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Title: Isoform-specific Ras expression and signalling
Author: Newlaczyl, A. U.
ISNI:       0000 0004 6058 671X
Awarding Body: University of Liverpool
Current Institution: University of Liverpool
Date of Award: 2016
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Ras proteins are GTPases that are molecular central hubs for propagation of intracellular signals that are involved in diverse processes, including cell differentiation and proliferation. The four main Ras isoforms, HRas, NRas and the two KRas splice variants, KRasA and KRasB, are highly homologous and conserved proto-oncogenes that constitute a paradigm of cellular transformation. While all RAS genes are commonly mutated in human cancers, different isoforms couple to distinct tumours and the mutations in KRAS constitute the majority (~86%) of all RAS mutations. Intriguingly, KRasB is the only Ras isoform essential for normal embryonic growth in the mouse. Such discrepancy of Ras isoform contribution to different cancers and the uniquely essential role of KRasB in normal development may stem from the distinct spatiotemporal expression of Ras isoforms and their differential coupling to downstream effectors. However, to date there has been no comprehensive quantitative comparison of Ras isoform expression across various tissues throughout development. Moreover, there are no studies that compared Ras isoform-specific signalling in an endogenous context. Therefore, this thesis aims to provide the first complete map of Ras isoform expression during development and the first comparison of endogenous Ras isoformspecific signalling. In the first part of this work, quantitative real-time RT-PCR was used to measure Ras isoform transcript levels in mouse embryonic stem cells (ESCs) and in a panel of embryonic, postnatal and adult mouse tissues. KRasB was found to be the most highly expressed isoform, whereas KRasA was shown to be the most dynamically regulated. Transcript copy number does not necessarily correlate with protein copy number; therefore, protein standard absolute quantitation mass spectrometry was used to accurately measure tissue Ras protein levels. In contrast to the qRT-PCR data where KRasB was 5-10-fold higher expressed than any of the other isoforms, protein abundance levels were found to be similar for the Ras isoforms. The mechanistic basis for this and the implications for models of isoform-specific Ras association with specific cancers are discussed. In the second part of this thesis, isogenic SW48 human colorectal cancer cell lines identical except for the presence of an activating G12V mutation in each of the three RAS gene loci were utilised to study endogenous Ras signalling. The results revealed isoform-specific coupling to canonical Ras effector pathways for example, HRas was the most potent activator of downstream MAPK and PI3K pathways. These data represent the basis for planned network biology studies to model Ras isoform-specific signalling. Together, this study provides the first most complete approaches for studying baseline Ras isoform expression and signalling in an endogenous context. The results guide our understanding of Ras isoform-specific network biology, coupling to distinct human cancers and involvement in normal development.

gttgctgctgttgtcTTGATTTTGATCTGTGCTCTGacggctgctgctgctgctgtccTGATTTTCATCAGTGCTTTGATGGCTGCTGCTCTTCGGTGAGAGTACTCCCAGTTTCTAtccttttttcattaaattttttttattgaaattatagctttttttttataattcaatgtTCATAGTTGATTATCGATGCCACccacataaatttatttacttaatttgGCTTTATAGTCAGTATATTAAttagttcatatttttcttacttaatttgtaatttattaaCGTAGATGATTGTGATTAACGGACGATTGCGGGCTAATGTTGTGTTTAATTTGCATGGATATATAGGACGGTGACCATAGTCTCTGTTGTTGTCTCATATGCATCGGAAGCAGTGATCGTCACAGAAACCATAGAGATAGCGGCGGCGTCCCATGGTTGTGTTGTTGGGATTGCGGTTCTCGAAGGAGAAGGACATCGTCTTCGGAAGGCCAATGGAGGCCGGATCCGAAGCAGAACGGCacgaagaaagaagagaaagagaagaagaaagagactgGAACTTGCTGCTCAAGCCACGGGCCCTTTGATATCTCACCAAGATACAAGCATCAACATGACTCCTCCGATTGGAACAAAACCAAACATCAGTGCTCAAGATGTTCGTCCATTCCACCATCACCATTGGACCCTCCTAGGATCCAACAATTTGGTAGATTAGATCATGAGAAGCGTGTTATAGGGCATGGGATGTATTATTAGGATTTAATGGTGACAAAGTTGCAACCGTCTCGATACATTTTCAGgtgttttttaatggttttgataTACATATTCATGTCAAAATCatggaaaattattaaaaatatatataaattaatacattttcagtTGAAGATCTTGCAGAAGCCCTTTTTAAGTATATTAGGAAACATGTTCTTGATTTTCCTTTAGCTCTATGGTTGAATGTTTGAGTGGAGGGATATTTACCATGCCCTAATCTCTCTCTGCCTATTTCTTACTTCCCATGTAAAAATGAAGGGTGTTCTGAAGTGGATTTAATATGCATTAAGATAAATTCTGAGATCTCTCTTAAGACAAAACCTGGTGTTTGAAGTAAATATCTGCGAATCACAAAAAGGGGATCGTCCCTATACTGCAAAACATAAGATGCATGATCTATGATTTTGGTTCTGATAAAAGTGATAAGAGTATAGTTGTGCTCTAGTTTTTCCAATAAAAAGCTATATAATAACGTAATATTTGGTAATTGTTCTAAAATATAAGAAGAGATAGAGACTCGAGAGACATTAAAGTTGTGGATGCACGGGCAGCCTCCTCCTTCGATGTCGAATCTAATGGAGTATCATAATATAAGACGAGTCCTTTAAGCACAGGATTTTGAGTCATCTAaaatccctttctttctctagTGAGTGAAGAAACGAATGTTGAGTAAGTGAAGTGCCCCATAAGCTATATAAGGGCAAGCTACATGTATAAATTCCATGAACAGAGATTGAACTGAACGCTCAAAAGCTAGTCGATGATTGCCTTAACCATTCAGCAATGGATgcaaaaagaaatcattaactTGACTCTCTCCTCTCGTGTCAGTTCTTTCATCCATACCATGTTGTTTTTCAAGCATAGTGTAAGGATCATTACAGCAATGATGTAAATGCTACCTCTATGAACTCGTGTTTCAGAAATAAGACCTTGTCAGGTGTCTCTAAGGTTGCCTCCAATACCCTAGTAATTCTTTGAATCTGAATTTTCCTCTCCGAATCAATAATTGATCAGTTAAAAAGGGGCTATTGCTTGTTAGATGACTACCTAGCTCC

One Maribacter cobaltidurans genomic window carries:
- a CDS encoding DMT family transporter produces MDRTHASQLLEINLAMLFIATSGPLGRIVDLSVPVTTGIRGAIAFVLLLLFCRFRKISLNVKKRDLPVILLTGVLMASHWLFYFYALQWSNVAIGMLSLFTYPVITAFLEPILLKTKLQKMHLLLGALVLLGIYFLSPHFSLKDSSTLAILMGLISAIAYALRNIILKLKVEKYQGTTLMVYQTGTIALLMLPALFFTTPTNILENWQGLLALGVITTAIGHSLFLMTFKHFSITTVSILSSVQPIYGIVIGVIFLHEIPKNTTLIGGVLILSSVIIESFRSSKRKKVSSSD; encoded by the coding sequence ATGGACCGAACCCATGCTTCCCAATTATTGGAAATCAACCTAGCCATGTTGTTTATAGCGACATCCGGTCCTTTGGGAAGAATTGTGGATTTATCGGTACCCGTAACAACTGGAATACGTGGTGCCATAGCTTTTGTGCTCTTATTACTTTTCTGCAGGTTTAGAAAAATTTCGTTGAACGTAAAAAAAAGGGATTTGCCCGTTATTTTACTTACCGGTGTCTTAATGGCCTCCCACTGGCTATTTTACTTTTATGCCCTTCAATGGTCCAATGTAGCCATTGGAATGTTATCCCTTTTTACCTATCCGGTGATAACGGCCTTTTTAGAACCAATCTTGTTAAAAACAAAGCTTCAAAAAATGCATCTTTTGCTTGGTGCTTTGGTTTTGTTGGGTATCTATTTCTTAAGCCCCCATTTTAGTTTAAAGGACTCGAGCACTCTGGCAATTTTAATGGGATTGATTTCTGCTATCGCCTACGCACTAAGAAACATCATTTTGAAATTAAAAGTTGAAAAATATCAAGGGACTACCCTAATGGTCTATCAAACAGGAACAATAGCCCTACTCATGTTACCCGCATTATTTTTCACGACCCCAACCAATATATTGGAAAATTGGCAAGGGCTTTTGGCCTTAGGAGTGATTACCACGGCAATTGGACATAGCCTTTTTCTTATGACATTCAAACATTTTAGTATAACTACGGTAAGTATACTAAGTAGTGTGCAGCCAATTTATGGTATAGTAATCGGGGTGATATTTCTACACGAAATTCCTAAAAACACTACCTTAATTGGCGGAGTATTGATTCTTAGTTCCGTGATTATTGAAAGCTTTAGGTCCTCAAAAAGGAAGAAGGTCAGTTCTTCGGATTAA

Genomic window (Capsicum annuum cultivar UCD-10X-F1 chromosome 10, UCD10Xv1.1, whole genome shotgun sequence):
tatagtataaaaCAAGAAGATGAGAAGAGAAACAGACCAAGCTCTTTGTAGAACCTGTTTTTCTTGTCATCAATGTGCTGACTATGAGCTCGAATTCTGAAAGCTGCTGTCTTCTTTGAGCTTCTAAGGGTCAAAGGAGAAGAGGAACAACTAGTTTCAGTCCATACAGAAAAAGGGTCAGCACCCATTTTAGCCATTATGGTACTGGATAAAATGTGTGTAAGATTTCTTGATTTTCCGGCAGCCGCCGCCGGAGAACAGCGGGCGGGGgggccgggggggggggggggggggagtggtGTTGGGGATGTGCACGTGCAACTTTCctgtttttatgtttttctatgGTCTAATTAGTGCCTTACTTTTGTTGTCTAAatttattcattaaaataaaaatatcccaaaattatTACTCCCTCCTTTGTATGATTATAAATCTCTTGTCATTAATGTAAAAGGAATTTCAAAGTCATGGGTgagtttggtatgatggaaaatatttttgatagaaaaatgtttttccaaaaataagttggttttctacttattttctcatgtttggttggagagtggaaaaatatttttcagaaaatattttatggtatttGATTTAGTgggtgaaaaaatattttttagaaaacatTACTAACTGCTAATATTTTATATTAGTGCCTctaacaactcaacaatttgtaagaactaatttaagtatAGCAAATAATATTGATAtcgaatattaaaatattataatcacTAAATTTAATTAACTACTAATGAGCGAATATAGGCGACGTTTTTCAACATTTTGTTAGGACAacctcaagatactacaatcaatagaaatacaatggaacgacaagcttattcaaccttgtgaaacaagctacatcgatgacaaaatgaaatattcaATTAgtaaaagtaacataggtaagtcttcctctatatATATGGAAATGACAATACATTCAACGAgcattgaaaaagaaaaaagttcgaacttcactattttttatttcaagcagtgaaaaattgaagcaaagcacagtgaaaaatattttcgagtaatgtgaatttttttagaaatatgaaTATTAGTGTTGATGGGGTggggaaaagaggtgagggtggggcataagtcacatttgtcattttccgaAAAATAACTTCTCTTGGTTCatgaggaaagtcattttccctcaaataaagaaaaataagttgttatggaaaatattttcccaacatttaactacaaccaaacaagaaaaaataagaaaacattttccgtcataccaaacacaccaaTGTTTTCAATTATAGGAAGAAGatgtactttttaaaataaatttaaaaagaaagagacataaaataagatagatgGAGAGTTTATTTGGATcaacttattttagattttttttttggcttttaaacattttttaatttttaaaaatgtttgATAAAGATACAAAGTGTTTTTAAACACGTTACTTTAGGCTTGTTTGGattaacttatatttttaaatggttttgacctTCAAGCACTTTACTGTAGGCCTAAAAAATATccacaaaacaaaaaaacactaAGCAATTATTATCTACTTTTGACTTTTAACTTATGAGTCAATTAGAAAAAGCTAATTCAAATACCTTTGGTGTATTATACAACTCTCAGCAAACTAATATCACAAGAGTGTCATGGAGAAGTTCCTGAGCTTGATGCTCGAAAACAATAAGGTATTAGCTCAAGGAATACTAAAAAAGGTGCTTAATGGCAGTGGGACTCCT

Supervisor: Prior, I. Sponsor: Not available
Qualification Name: Thesis (Ph.D.) Qualification Level: Doctoral